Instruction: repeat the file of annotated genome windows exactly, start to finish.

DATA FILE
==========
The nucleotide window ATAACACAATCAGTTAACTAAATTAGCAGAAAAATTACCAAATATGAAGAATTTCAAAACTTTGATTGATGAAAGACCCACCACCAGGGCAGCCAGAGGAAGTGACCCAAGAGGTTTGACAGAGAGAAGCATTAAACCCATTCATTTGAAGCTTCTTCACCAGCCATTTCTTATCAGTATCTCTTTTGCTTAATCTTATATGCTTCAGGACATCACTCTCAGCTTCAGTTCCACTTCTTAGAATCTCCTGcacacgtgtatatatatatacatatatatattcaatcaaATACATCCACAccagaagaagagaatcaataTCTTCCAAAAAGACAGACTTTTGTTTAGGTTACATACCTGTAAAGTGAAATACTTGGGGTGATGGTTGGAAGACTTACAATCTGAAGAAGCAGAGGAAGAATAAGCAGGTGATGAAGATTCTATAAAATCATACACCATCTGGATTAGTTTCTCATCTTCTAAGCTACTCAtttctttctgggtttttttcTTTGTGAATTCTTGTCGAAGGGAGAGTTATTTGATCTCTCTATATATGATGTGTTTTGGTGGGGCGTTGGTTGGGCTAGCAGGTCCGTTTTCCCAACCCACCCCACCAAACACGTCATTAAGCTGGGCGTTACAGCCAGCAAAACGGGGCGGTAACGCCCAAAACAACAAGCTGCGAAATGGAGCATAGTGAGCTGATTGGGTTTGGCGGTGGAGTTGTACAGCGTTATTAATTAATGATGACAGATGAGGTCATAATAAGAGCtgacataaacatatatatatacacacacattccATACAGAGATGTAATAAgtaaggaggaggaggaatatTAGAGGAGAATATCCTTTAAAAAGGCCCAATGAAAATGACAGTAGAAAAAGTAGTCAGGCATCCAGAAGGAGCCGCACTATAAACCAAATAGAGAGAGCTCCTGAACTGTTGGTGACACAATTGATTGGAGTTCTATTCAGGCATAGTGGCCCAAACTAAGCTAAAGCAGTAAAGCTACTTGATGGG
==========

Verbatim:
The nucleotide window ATAACACAATCAGTTAACTAAATTAGCAGAAAAATTACCAAATATGAAGAATTTCAAAACTTTGATTGATGAAAGACCCACCACCAGGGCAGCCAGAGGAAGTGACCCAAGAGGTTTGACAGAGAGAAGCATTAAACCCATTCATTTGAAGCTTCTTCACCAGCCATTTCTTATCAGTATCTCTTTTGCTTAATCTTATATGCTTCAGGACATCACTCTCAGCTTCAGTTCCACTTCTTAGAATCTCCTGcacacgtgtatatatatatacatatatatattcaatcaaATACATCCACAccagaagaagagaatcaataTCTTCCAAAAAGACAGACTTTTGTTTAGGTTACATACCTGTAAAGTGAAATACTTGGGGTGATGGTTGGAAGACTTACAATCTGAAGAAGCAGAGGAAGAATAAGCAGGTGATGAAGATTCTATAAAATCATACACCATCTGGATTAGTTTCTCATCTTCTAAGCTACTCAtttctttctgggtttttttcTTTGTGAATTCTTGTCGAAGGGAGAGTTATTTGATCTCTCTATATATGATGTGTTTTGGTGGGGCGTTGGTTGGGCTAGCAGGTCCGTTTTCCCAACCCACCCCACCAAACACGTCATTAAGCTGGGCGTTACAGCCAGCAAAACGGGGCGGTAACGCCCAAAACAACAAGCTGCGAAATGGAGCATAGTGAGCTGATTGGGTTTGGCGGTGGAGTTGTACAGCGTTATTAATTAATGATGACAGATGAGGTCATAATAAGAGCtgacataaacatatatatatacacacacattccATACAGAGATGTAATAAgtaaggaggaggaggaatatTAGAGGAGAATATCCTTTAAAAAGGCCCAATGAAAATGACAGTAGAAAAAGTAGTCAGGCATCCAGAAGGAGCCGCACTATAAACCAAATAGAGAGAGCTCCTGAACTGTTGGTGACACAATTGATTGGAGTTCTATTCAGGCATAGTGGCCCAAACTAAGCTAAAGCAGTAAAGCTACTTGATGGG